When introduced with Windows 3.1, the Windows Registry primarily stored configuration information for COM-based components. Windows 95 and Windows NT extended its use to rationalise and centralise the information in the profusion of INI files, which held the configurations for individual programs, and were stored at various locations.[1][2] It is not a requirement for Windows applications to use the Windows Registry. For example, .NET Framework applications use XML files for configuration, while portable applications usually keep their configuration files with their executables.

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The Windows Registry is a hierarchical database that stores low-level settings for the Microsoft Windows operating system and for applications that opt to use the registry. The kernel, device drivers, services, Security Accounts Manager, and user interface can all use the registry. The registry also allows access to counters for profiling system performance.

Each key in the registry of Windows NT versions can have an associated security descriptor. The security descriptor contains an access control list (ACL) that describes which user groups or individual users are granted or denied access permissions. The set of registry permissions include 10 rights/permissions which can be explicitly allowed or denied to a user or a group of users. 

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Individual settings for users on a system are stored in a hive (disk file) per user. During user login, the system loads the user hive under the HKEY_USERS key and sets the HKCU (HKEY_CURRENT_USER) symbolic reference to point to the current user. This allows applications to store/retrieve settings for the current user implicitly under the HKCU key.
Like other files and services in Windows, all registry keys may be restricted by access control lists (ACLs), depending on user privileges, or on security tokens acquired by applications, or on system security policies enforced by the system (these restrictions may be predefined by the system itself, and configured by local system administrators or by domain administrators). Different users, programs, services or remote systems may only see some parts of the hierarchy or distinct hierarchies from the same root keys.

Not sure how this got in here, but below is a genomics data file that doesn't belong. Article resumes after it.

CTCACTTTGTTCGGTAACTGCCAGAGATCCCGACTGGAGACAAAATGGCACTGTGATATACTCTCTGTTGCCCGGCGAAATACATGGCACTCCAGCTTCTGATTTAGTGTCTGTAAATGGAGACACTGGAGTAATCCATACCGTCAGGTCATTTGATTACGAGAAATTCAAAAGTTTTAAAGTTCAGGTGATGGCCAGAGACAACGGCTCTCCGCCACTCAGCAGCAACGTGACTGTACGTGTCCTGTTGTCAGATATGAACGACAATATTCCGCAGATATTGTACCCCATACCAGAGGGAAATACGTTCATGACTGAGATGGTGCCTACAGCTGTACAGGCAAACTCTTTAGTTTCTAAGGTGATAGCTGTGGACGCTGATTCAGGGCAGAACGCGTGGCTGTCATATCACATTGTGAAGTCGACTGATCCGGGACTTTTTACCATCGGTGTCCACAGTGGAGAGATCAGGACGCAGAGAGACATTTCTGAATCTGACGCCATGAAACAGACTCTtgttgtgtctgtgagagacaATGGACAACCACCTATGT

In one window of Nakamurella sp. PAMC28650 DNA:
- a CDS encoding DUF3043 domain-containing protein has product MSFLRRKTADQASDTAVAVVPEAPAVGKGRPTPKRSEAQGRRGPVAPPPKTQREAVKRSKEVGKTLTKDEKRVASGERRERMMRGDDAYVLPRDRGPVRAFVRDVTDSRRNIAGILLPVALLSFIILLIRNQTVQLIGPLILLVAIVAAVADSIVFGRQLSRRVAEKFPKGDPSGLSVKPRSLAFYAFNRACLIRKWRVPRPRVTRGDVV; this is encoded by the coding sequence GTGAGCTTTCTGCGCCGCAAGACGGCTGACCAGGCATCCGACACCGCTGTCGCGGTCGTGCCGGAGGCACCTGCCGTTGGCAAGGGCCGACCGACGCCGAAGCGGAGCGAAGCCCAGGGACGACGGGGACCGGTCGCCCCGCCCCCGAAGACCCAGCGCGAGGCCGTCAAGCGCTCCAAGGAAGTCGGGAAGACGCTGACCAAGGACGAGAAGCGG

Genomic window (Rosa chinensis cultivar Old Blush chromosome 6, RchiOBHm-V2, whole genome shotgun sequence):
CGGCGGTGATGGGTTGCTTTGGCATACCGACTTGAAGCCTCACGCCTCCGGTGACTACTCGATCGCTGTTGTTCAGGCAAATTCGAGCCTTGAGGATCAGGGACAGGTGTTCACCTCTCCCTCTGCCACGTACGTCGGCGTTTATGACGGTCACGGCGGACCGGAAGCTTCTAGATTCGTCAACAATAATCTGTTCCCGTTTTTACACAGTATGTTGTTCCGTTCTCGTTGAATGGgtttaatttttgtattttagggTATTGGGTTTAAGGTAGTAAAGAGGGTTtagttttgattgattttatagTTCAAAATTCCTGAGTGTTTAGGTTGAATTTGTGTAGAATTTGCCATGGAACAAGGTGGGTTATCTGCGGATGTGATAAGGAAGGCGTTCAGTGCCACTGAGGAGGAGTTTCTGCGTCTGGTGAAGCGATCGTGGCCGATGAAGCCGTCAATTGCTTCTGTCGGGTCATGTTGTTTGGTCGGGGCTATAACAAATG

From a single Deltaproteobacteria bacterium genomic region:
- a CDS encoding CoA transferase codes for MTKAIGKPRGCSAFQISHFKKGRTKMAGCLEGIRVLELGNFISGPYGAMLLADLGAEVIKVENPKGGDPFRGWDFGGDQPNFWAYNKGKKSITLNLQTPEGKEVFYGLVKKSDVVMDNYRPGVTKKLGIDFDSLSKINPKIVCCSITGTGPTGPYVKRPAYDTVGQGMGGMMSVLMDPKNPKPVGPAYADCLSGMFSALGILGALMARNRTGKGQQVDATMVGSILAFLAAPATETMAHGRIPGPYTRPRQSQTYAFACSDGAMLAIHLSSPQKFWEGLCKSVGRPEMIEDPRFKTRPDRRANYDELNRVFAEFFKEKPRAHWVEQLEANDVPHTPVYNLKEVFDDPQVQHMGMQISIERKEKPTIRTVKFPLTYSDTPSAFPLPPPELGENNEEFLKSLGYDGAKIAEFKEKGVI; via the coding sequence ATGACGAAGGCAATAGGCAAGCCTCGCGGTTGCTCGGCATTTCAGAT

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Windows 2000 keeps an alternate copy of the registry hives (.ALT) and attempts to switch to it when corruption is detected.[15] Windows XP and Windows Server 2003 do not maintain a System.alt hive because NTLDR on those versions of Windows can process the System.log file to bring up to date a System hive that has become inconsistent during a shutdown or crash. In addition, the %SystemRoot%\Repair folder contains a copy of the system's registry hives that were created after installation and the first successful startup of Windows.

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In Windows, use of the registry for storing program data is a matter of developer's discretion. Microsoft provides programming interfaces for storing data in XML files (via MSXML) or database files (via SQL Server Compact) which developers can use instead. Developers are also free to use non-Microsoft alternatives or develop their own proprietary data stores.

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